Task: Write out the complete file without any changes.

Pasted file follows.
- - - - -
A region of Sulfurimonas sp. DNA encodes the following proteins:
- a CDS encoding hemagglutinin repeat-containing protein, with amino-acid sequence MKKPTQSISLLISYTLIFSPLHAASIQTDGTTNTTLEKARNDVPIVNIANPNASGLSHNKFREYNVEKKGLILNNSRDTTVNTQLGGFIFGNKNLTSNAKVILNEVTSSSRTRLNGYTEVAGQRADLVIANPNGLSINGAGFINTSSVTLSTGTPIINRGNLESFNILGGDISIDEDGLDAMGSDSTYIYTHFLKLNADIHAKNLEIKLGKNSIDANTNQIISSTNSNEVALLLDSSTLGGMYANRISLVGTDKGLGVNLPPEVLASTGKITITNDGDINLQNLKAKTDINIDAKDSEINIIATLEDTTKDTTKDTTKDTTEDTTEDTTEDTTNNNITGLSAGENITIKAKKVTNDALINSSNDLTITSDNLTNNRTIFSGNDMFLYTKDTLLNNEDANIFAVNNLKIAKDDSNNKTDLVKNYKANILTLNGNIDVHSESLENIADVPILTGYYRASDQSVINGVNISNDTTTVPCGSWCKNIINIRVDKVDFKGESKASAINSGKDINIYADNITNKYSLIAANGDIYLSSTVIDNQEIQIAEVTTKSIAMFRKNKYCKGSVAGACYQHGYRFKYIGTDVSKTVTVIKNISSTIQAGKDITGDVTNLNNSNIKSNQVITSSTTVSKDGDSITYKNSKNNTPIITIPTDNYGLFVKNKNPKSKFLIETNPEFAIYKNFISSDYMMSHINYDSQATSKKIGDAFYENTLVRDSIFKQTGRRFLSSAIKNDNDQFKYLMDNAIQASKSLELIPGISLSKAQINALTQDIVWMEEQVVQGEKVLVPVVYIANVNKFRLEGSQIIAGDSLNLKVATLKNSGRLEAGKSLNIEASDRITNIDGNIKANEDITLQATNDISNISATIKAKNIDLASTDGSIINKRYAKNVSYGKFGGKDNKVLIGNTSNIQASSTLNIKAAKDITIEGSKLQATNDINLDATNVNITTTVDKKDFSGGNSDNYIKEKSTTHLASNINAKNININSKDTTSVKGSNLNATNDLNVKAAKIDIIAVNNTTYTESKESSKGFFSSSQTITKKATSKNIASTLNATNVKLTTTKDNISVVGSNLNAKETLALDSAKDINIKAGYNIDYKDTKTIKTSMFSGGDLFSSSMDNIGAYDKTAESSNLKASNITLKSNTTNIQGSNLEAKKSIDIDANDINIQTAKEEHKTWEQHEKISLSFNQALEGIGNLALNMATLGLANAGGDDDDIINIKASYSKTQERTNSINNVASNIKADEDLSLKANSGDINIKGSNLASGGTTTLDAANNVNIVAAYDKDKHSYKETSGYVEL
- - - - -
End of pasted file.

A region of Sulfurimonas sp. DNA encodes the following proteins:
- a CDS encoding hemagglutinin repeat-containing protein, with amino-acid sequence MKKPTQSISLLISYTLIFSPLHAASIQTDGTTNTTLEKARNDVPIVNIANPNASGLSHNKFREYNVEKKGLILNNSRDTTVNTQLGGFIFGNKNLTSNAKVILNEVTSSSRTRLNGYTEVAGQRADLVIANPNGLSINGAGFINTSSVTLSTGTPIINRGNLESFNILGGDISIDEDGLDAMGSDSTYIYTHFLKLNADIHAKNLEIKLGKNSIDANTNQIISSTNSNEVALLLDSSTLGGMYANRISLVGTDKGLGVNLPPEVLASTGKITITNDGDINLQNLKAKTDINIDAKDSEINIIATLEDTTKDTTKDTTKDTTEDTTEDTTEDTTNNNITGLSAGENITIKAKKVTNDALINSSNDLTITSDNLTNNRTIFSGNDMFLYTKDTLLNNEDANIFAVNNLKIAKDDSNNKTDLVKNYKANILTLNGNIDVHSESLENIADVPILTGYYRASDQSVINGVNISNDTTTVPCGSWCKNIINIRVDKVDFKGESKASAINSGKDINIYADNITNKYSLIAANGDIYLSSTVIDNQEIQIAEVTTKSIAMFRKNKYCKGSVAGACYQHGYRFKYIGTDVSKTVTVIKNISSTIQAGKDITGDVTNLNNSNIKSNQVITSSTTVSKDGDSITYKNSKNNTPIITIPTDNYGLFVKNKNPKSKFLIETNPEFAIYKNFISSDYMMSHINYDSQATSKKIGDAFYENTLVRDSIFKQTGRRFLSSAIKNDNDQFKYLMDNAIQASKSLELIPGISLSKAQINALTQDIVWMEEQVVQGEKVLVPVVYIANVNKFRLEGSQIIAGDSLNLKVATLKNSGRLEAGKSLNIEASDRITNIDGNIKANEDITLQATNDISNISATIKAKNIDLASTDGSIINKRYAKNVSYGKFGGKDNKVLIGNTSNIQASSTLNIKAAKDITIEGSKLQATNDINLDATNVNITTTVDKKDFSGGNSDNYIKEKSTTHLASNINAKNININSKDTTSVKGSNLNATNDLNVKAAKIDIIAVNNTTYTESKESSKGFFSSSQTITKKATSKNIASTLNATNVKLTTTKDNISVVGSNLNAKETLALDSAKDINIKAGYNIDYKDTKTIKTSMFSGGDLFSSSMDNIGAYDKTAESSNLKASNITLKSNTTNIQGSNLEAKKSIDIDANDINIQTAKEEHKTWEQHEKISLSFNQALEGIGNLALNMATLGLANAGGDDDDIINIKASYSKTQERTNSINNVASNIKADEDLSLKANSGDINIKGSNLASGGTTTLDAANNVNIVAAYDKDKHSYKETSGYVEL